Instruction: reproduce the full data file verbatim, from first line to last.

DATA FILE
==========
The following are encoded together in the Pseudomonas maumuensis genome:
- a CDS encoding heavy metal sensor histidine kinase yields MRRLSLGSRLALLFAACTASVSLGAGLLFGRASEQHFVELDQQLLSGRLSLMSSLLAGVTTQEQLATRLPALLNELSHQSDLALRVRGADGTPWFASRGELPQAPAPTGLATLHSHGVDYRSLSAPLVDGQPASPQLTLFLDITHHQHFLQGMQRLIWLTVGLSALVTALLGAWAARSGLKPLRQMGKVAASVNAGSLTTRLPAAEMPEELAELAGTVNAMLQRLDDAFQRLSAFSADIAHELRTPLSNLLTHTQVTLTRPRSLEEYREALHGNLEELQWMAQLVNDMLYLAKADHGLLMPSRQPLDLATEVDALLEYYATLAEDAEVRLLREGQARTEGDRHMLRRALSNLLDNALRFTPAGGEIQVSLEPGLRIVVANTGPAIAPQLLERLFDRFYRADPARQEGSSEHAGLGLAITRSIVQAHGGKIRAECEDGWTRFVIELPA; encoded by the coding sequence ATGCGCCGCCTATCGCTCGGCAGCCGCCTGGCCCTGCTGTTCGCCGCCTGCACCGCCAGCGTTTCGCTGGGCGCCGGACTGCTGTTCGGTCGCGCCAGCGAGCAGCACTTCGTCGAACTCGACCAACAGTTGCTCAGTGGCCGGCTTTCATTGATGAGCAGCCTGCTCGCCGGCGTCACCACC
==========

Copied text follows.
The following are encoded together in the Pseudomonas maumuensis genome:
- a CDS encoding heavy metal sensor histidine kinase yields MRRLSLGSRLALLFAACTASVSLGAGLLFGRASEQHFVELDQQLLSGRLSLMSSLLAGVTTQEQLATRLPALLNELSHQSDLALRVRGADGTPWFASRGELPQAPAPTGLATLHSHGVDYRSLSAPLVDGQPASPQLTLFLDITHHQHFLQGMQRLIWLTVGLSALVTALLGAWAARSGLKPLRQMGKVAASVNAGSLTTRLPAAEMPEELAELAGTVNAMLQRLDDAFQRLSAFSADIAHELRTPLSNLLTHTQVTLTRPRSLEEYREALHGNLEELQWMAQLVNDMLYLAKADHGLLMPSRQPLDLATEVDALLEYYATLAEDAEVRLLREGQARTEGDRHMLRRALSNLLDNALRFTPAGGEIQVSLEPGLRIVVANTGPAIAPQLLERLFDRFYRADPARQEGSSEHAGLGLAITRSIVQAHGGKIRAECEDGWTRFVIELPA; encoded by the coding sequence ATGCGCCGCCTATCGCTCGGCAGCCGCCTGGCCCTGCTGTTCGCCGCCTGCACCGCCAGCGTTTCGCTGGGCGCCGGACTGCTGTTCGGTCGCGCCAGCGAGCAGCACTTCGTCGAACTCGACCAACAGTTGCTCAGTGGCCGGCTTTCATTGATGAGCAGCCTGCTCGCCGGCGTCACCACC